Another in our series of Home Audio Exercises with specific advice on What to Listen For (WTLF) as you critically evaluate your copy of Countdown to Ecstasy, Steely Dan‘s wonderful second album.
We’ve found that two songs are especially helpful in this regard: Razor Boy on side one, and My Old School on side two.
This album shares top honors with Katy Lied as the toughest Steely Dan album to get to sound right. It’s a positive shame that so many copies are such sonic let-downs: congested, bass-shy, veiled, compressed and grainy. There’s a good reason we don’t do this album but once a year, and it’s not because of a lack of demand. It’s because so many copies sound so bad.
Another in our series of Home Audio Exercises with advice on What to Listen For (WTLF) as you critically evaluate your copy of Crosby, Stills & Nash’s first album.
Although millions of copies of this album were sold, so few were mastered and pressed well, and so many mastered and pressed poorly, that few copies actually make it to the site as Hot Stampers. We wish that were not the case — we love the album — but the copies we know to have the potential for Hot Stamper sound are just not sitting around in the record bins these days.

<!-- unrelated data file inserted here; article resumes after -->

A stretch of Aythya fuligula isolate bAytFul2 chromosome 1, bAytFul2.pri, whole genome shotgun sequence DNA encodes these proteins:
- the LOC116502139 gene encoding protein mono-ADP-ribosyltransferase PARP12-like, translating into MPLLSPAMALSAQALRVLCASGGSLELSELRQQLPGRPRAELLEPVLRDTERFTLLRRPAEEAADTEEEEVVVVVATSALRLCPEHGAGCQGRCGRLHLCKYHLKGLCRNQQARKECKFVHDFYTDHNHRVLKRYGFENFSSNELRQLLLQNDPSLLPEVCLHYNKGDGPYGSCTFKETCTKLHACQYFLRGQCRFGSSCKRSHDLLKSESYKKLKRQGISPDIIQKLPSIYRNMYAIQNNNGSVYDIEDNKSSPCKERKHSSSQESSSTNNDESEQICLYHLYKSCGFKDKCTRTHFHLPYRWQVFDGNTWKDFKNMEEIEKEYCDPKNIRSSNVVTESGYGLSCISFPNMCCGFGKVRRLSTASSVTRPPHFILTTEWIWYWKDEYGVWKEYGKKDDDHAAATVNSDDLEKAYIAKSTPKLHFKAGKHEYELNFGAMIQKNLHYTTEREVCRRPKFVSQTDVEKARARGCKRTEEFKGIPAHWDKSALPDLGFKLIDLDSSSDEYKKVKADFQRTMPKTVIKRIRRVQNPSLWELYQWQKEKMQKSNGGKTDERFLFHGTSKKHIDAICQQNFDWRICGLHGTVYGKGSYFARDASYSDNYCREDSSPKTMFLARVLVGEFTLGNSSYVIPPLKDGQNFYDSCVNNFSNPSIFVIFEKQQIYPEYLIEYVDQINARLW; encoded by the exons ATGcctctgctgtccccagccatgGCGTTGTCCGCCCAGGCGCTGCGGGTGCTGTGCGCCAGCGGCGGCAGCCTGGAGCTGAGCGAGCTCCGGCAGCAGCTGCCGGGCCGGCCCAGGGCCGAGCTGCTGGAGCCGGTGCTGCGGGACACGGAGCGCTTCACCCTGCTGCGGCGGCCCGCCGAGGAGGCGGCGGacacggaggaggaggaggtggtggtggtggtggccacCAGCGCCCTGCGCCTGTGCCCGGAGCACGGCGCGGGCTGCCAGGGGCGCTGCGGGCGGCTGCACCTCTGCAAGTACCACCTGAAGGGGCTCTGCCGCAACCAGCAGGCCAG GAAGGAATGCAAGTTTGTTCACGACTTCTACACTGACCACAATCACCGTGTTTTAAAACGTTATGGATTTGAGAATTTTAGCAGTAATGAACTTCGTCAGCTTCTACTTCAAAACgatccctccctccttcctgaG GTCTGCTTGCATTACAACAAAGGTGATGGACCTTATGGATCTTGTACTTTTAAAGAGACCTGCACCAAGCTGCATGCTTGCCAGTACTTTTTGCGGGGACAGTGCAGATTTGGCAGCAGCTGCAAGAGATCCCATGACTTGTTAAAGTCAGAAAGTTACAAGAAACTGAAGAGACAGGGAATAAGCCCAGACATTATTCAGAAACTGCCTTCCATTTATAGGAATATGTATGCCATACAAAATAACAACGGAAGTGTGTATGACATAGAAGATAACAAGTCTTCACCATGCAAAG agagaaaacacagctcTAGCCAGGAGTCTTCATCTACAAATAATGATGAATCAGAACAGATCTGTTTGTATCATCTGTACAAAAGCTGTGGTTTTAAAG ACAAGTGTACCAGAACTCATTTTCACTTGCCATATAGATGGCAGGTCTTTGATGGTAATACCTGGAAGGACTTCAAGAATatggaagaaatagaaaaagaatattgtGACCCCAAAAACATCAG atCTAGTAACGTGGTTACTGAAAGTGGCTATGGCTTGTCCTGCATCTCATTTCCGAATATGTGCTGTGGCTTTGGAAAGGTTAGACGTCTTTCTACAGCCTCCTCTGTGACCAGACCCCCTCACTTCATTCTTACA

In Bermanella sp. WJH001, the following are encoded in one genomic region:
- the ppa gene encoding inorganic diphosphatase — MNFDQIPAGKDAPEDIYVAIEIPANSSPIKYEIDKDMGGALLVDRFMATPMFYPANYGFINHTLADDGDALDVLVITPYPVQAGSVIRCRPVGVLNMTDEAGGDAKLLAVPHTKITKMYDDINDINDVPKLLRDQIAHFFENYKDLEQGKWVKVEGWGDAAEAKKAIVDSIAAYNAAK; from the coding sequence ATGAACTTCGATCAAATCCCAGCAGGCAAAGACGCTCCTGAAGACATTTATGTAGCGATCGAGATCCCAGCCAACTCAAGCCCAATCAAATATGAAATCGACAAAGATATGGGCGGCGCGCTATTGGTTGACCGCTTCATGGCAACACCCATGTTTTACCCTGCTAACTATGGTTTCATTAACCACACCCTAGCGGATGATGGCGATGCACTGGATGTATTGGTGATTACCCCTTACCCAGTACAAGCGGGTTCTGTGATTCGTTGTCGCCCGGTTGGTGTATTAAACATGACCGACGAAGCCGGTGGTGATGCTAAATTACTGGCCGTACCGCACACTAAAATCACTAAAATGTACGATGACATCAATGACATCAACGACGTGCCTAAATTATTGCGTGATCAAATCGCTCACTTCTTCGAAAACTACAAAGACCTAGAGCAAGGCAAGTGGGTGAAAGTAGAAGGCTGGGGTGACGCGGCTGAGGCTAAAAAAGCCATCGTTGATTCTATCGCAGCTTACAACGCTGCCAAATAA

Whatever you do, don’t waste your money on the Joe Gastwirt-mastered CD. It couldn’t be any more awful. (His Deja Vu is just as bad.)
In-Depth Track Commentary
Suite: Judy Blue Eyes
What’s magical about Crosby, Stills, Nash & Young? Their voices of course. It’s not a trick question. They revolutionized rock music with their genius for harmony. Any good pressing must sound correct on their voices or it has no value whatsoever. A CSN record with bad midrange — like most of them — is a worthless record.